Image form Dandy and Beano Magic moments annual.
Drawn of course by Leo Baxendale.
The fact that from the late 1950's onwards Thomsons stored a version of the original artwork on film made no difference to how they produced the comics. It was only a secondary and more easily accessible method of storing artwork that had already been used.Thanks Kashgar for the info.
In the 1930's and 1940's and indeed the 1950's, 1960's and 1970's the actual production of a comic from the original artwork began in Thomson's process dept in Dundee. It was here that the original artwork was photographed and reduced onto a light sensitive metal plate and it was from this plate via chemical etching that the final printing plate was produced.
Once the printing plate was produced it was then used, if colour needed to be added to a page, to stamp out a very thin piece of papier mache called a flong and any colours that needed to be added, four for covers and usually single colours elsewhere would each be added, a colour at a time, to a seperate version of this flong.
The printing plates and the flongs would then be sent, from Dundee, to Thomson's two main printing works in Manchester and Glasgow were they would be used to set up the presses for printing.
If anyone has copies of old Dandys and Beanos in their possession you might well find if you peruse some of them that any added colour is sometimes offset a little from the artwork beneath and this is almost always because of the shortcomings of using papier mache flongs. Thomsons sent the printing plates and flongs to their printing works by train and in very cold weather or hot humid conditions the flongs had a tendency to expand or contract a little while in transit and as a consequence any plate produced from them at the printing works was similarly wrong-sized from the original art plate from which it was produced, thus making the colour either bleed or contract in the finished comic from its position on the original artwork.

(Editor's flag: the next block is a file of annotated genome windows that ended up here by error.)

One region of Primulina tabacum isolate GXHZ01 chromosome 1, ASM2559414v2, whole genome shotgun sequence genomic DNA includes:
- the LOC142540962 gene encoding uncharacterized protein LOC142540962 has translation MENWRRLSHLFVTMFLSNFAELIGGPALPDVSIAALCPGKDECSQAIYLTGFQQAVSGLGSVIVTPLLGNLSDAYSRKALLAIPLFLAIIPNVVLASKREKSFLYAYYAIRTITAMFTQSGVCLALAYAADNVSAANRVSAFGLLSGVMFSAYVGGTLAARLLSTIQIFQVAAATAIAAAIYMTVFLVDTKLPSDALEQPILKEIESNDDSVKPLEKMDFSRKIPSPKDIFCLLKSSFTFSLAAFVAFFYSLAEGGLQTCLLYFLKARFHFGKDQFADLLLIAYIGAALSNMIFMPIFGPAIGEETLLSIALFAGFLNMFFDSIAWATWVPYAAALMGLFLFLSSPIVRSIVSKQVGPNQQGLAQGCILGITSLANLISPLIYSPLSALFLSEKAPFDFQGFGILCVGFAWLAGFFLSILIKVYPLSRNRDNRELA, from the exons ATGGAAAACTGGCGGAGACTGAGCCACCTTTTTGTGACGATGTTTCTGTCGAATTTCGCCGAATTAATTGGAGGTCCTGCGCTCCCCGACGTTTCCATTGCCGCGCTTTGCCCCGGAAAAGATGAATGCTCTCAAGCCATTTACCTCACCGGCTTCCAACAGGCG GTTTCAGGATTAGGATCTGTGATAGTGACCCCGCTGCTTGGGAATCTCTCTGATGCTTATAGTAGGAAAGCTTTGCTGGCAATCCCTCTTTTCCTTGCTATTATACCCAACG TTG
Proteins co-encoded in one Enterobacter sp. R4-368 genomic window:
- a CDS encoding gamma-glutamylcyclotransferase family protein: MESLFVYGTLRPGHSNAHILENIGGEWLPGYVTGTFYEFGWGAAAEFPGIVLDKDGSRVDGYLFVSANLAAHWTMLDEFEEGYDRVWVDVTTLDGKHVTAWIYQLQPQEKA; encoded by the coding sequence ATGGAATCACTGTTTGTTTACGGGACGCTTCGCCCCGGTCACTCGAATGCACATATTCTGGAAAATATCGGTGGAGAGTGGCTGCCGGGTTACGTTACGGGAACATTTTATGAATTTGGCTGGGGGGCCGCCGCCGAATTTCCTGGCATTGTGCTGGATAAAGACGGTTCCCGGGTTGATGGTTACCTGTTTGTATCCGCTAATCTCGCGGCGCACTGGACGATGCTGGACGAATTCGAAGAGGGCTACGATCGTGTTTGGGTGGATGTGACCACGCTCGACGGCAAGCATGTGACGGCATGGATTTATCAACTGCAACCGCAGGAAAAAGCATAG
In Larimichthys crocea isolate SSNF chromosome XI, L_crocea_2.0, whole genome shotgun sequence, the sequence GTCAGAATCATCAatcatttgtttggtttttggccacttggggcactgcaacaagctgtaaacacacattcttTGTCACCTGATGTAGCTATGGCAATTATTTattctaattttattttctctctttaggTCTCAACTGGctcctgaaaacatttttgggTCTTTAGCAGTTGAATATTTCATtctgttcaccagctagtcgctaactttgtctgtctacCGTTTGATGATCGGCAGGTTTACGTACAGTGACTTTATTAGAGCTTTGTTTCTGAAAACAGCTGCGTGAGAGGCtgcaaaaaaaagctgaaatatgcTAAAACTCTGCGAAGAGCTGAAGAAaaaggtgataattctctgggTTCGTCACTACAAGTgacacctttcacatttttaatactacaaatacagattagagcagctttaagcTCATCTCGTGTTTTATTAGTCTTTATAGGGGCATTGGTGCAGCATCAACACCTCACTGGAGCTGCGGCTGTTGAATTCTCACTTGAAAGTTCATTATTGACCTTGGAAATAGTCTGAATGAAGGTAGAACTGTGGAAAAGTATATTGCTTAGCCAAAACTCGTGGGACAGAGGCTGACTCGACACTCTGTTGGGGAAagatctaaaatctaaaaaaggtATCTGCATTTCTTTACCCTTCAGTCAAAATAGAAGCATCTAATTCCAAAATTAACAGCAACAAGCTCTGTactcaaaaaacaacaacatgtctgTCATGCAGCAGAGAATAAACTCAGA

In the very early days, i beleive they took a picture and engraved the lines into wood (or else the picture was engraved into wood to start with). Metal (melted antimony) was then poured over the wood block and when it was solidified the lines of the picture where "facing downwards" from the block, which could then be added to the press. I should think they had a slightly more high-tech process by the 30's, though. thanks felneymike
A close up of a Pansy Potter in wonderland panel by Jimmy Clark.
Notice some colours are slightly out due to what was mentioned by Kashgar.